A Beginner’s Guide to Transcoding with Adobe Media Encoder



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The Adobe Media Encoder can be a bit intimidating at first glance, but after watching this tutorial, you’ll be transcoding like a pro in no time.

The tutorial comes from Tobias Gleissenberger of Surfaced Studio (one of the better YouTube channels around for Premiere and After Effects tutorials that aren’t completely boring), and it tackles the basics of the Adobe Media Encoder. You’ll learn a few different ways to get Premiere sequences and After Effects comps into Media Encoder, some tips for changing your encode settings and a really neat way to automate some of your encoding workflows. Check it out:

The Features of Adobe Media Encoder

So the big advantage of Media Encoder that Tobias mentions is that it allows Premiere and After Effects users to encode their projects in the background. If you choose to encode natively in Premiere or After Effects, the screen locks up until the process is finished. But if you send your projects to Media Encoder, you can keep working on your projects while the encoding happens.

With that said, in my experience, I typically don’t want to keep editing in Premiere if Media Encoder is working in the background. It just slows down my system to the point where doing any work in Premiere is kind of frustrating. But hey, the option is there if you want it and your computer can handle it.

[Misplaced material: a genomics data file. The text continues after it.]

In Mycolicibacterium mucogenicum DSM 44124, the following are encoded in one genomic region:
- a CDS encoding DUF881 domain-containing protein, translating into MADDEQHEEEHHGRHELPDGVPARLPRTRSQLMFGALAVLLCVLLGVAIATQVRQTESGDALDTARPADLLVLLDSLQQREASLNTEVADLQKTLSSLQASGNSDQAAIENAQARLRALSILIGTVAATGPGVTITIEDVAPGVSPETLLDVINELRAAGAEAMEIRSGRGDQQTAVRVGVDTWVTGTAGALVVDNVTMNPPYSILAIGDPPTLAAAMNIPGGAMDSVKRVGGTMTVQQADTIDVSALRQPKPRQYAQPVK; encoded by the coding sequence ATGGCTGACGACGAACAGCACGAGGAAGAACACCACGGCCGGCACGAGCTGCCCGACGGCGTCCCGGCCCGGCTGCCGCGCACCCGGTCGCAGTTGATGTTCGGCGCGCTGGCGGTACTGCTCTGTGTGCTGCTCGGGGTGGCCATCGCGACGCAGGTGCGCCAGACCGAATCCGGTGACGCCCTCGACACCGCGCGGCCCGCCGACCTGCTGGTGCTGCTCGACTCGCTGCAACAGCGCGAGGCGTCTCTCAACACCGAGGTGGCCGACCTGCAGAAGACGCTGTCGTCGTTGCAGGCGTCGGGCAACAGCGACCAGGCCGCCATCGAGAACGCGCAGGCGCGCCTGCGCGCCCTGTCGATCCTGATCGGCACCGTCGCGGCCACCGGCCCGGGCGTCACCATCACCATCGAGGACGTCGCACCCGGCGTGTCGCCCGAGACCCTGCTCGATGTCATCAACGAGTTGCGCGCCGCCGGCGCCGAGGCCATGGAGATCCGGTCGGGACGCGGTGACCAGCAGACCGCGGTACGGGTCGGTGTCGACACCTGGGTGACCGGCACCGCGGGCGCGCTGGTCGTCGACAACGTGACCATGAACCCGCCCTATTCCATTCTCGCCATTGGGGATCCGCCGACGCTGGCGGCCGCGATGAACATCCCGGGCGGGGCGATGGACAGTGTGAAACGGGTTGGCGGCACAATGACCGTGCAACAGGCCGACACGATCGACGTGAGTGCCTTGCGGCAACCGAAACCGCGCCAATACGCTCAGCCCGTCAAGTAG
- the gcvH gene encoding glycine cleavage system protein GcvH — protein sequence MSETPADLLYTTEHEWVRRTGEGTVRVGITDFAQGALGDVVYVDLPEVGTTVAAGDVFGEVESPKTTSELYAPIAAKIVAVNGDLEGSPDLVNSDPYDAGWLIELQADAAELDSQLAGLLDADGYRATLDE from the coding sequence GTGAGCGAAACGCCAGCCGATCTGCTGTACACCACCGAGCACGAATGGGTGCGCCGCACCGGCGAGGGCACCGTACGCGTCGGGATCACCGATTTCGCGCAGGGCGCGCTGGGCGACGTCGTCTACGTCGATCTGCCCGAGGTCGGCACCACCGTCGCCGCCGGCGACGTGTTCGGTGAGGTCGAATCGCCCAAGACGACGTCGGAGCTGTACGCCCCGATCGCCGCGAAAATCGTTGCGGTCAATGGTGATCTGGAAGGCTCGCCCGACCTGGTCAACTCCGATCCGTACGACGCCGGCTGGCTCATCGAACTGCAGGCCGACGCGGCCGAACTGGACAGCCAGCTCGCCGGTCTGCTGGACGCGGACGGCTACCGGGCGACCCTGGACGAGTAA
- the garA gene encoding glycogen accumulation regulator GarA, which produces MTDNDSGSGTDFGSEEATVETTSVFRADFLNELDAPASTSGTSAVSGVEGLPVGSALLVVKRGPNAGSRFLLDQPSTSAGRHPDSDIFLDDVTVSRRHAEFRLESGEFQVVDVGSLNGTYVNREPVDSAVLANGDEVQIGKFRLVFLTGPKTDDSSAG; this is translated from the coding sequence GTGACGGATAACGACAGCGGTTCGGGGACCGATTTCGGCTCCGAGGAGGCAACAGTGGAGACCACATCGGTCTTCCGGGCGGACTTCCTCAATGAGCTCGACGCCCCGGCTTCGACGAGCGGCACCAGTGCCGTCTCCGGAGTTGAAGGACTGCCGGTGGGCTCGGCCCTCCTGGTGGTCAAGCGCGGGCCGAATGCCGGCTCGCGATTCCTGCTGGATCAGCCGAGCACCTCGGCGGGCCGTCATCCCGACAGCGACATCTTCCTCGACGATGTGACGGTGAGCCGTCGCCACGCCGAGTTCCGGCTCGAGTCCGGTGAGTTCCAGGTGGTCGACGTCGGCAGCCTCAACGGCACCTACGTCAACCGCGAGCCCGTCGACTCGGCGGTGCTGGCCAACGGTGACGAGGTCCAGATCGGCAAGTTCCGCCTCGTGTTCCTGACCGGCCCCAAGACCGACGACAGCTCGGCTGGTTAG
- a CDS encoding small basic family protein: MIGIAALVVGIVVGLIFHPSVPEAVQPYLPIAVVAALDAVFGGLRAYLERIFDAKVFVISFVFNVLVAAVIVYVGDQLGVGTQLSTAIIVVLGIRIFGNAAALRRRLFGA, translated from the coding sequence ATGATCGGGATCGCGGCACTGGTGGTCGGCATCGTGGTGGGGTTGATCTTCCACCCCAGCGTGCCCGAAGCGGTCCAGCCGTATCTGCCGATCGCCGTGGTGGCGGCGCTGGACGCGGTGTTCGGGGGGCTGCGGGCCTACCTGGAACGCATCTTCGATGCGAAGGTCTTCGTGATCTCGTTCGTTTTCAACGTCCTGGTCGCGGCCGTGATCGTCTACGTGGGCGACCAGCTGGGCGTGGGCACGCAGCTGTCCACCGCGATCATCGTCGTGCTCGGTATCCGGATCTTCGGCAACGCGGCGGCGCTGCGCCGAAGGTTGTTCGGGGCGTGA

The other great Media Encoder feature that Tobias shows off in this tutorial — and the one that’s far more exciting — is “watch folders,” which allows you to create automated encoding workflows. As the name suggests, watch folders are local folders on your computer that Media Encoder constantly scans for new media files. Whenever something new is added to a watch folder, Media Encoder will automatically transcode the file based on whatever preset you want.

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There are a number of ways that you could use watch folders to save yourself some time. it can be part of the workflow for automatically creating dailies or proxy files, or for converting your audio files from one format to another. Basically, if there’s any repetitive encoding task you do on a regular basis, watch folders can do all of the work for you. It’s seriously magical.

In Sum

In the end, there are quite a few other things that you can do inside of Media Encoder (including a few new features in the upcoming version). But for those of you who are new to this, this is more than enough to get you started.

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